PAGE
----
On the other hand, too many were built, and they were built too far ahead of actual demand. The result was a bubble that left heavy losses to investors and led to poor management practices.

By contrast, as White notes, the lines in the Midwest and East supported by a very large population base, fostered farming, industry, and mining while generating steady profits and receiving few government benefits.

The new railroads provided the opportunity for migrants to go out and take a look, with special family tickets, the cost of which could be applied to land purchases offered by the railroads.

Farming the plains was indeed more difficult than back east. Water management was more critical, lightning fires were more prevalent, the weather was more extreme, rainfall was less predictable.

The fearful stayed home. The actual migrants looked beyond fears of the unknown. Their chief motivation to move west was to find a better economic life than the one they had.

Farmers sought larger, cheaper, and more fertile land; merchants and tradesmen sought new customers and new leadership opportunities. Laborers wanted higher paying work and better conditions.

As settlers move West, they have to face challenges along the way, such as the lack of wood for housing, bad weather like blizzards and droughts, and fearsome tornadoes.

One of the greatest plagues that hit the homesteaders was the Locust Plague which devastated the Great Plains.

On April 22, over , settlers and cattlemen known as "boomers" [] lined up at the border, and when the army's guns and bugles giving the signal, began a mad dash to stake their claims in the Land Run of A witness wrote, "The horsemen had the best of it from the start.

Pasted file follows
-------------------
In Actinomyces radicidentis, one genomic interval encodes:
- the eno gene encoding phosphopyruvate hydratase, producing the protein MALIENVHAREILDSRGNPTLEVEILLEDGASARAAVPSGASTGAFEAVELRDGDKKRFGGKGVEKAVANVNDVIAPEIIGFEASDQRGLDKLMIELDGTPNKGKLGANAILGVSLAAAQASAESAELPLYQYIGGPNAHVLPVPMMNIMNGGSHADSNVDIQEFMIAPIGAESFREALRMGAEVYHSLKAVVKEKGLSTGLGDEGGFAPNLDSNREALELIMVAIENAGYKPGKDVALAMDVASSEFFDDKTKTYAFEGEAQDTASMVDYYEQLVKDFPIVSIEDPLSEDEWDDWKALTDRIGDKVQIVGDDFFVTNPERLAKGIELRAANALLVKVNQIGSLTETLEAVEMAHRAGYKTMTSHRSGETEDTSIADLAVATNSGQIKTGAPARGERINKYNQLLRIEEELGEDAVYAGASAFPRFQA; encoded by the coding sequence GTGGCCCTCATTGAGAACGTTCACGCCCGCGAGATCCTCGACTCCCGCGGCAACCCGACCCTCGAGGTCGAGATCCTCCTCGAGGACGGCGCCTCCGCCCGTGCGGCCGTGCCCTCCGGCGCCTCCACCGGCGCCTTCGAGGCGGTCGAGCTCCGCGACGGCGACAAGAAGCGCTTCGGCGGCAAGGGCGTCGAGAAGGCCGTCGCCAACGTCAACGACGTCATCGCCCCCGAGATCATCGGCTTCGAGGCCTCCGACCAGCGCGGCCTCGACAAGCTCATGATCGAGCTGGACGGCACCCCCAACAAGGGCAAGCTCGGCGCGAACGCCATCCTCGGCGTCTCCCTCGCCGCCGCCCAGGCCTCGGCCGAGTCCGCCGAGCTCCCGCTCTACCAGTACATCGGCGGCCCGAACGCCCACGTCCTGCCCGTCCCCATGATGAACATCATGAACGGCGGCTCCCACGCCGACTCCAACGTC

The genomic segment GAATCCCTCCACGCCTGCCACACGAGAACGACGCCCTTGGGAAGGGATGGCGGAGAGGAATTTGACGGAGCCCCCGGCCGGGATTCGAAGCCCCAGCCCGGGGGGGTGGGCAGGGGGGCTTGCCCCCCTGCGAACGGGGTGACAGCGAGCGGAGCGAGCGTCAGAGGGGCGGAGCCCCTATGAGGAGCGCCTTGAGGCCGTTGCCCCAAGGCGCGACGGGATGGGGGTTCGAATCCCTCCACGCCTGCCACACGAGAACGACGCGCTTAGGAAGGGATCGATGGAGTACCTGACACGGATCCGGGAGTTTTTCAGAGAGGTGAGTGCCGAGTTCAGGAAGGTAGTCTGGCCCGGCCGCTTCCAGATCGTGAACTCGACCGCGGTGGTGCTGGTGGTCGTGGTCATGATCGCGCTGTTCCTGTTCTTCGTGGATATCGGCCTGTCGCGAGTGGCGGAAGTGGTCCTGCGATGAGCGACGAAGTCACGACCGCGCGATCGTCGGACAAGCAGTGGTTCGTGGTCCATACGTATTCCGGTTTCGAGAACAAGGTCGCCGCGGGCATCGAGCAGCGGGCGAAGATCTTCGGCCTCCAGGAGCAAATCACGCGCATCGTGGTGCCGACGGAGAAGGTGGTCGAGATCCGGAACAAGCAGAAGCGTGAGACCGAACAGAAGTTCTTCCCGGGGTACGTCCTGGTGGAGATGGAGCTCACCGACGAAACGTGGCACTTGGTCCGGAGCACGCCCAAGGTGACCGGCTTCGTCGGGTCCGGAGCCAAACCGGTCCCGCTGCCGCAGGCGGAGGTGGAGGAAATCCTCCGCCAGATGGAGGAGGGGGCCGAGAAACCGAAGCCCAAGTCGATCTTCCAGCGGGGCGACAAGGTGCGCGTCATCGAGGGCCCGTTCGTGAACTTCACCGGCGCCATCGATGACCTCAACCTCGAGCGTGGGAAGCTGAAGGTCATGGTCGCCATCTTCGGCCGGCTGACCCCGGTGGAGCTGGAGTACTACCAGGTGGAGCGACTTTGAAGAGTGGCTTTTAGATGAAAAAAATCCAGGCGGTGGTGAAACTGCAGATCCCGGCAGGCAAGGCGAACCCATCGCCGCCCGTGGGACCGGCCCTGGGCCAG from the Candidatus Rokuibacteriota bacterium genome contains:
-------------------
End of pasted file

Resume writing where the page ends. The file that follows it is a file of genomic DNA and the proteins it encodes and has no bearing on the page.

It was a fine race for a few minutes, but soon the riders began to spread out like a fan, and by the time they reached the horizon they were scattered about as far as the eye could see".

In the same manner, millions of acres of additional land were opened up and settled in the following four years. Indian wars have occurred throughout the United States though the conflicts are generally separated into two categories; the Indian wars east of the Mississippi River and the Indian wars west of the Mississippi.

Bureau of the Census provided an estimate of deaths:. The Indian wars under the government of the United States have been more than 40 in number. They have cost the lives of about 19, white men, women and children, including those killed in individual combats, and the lives of about 30, Indians.

The actual number of killed and wounded Indians must be very much higher than the given Fifty percent additional would be a safe estimate Historian Russell Thornton estimates that from to , the Indian population declined from , to as few as , The depopulation was principally caused by disease as well as warfare.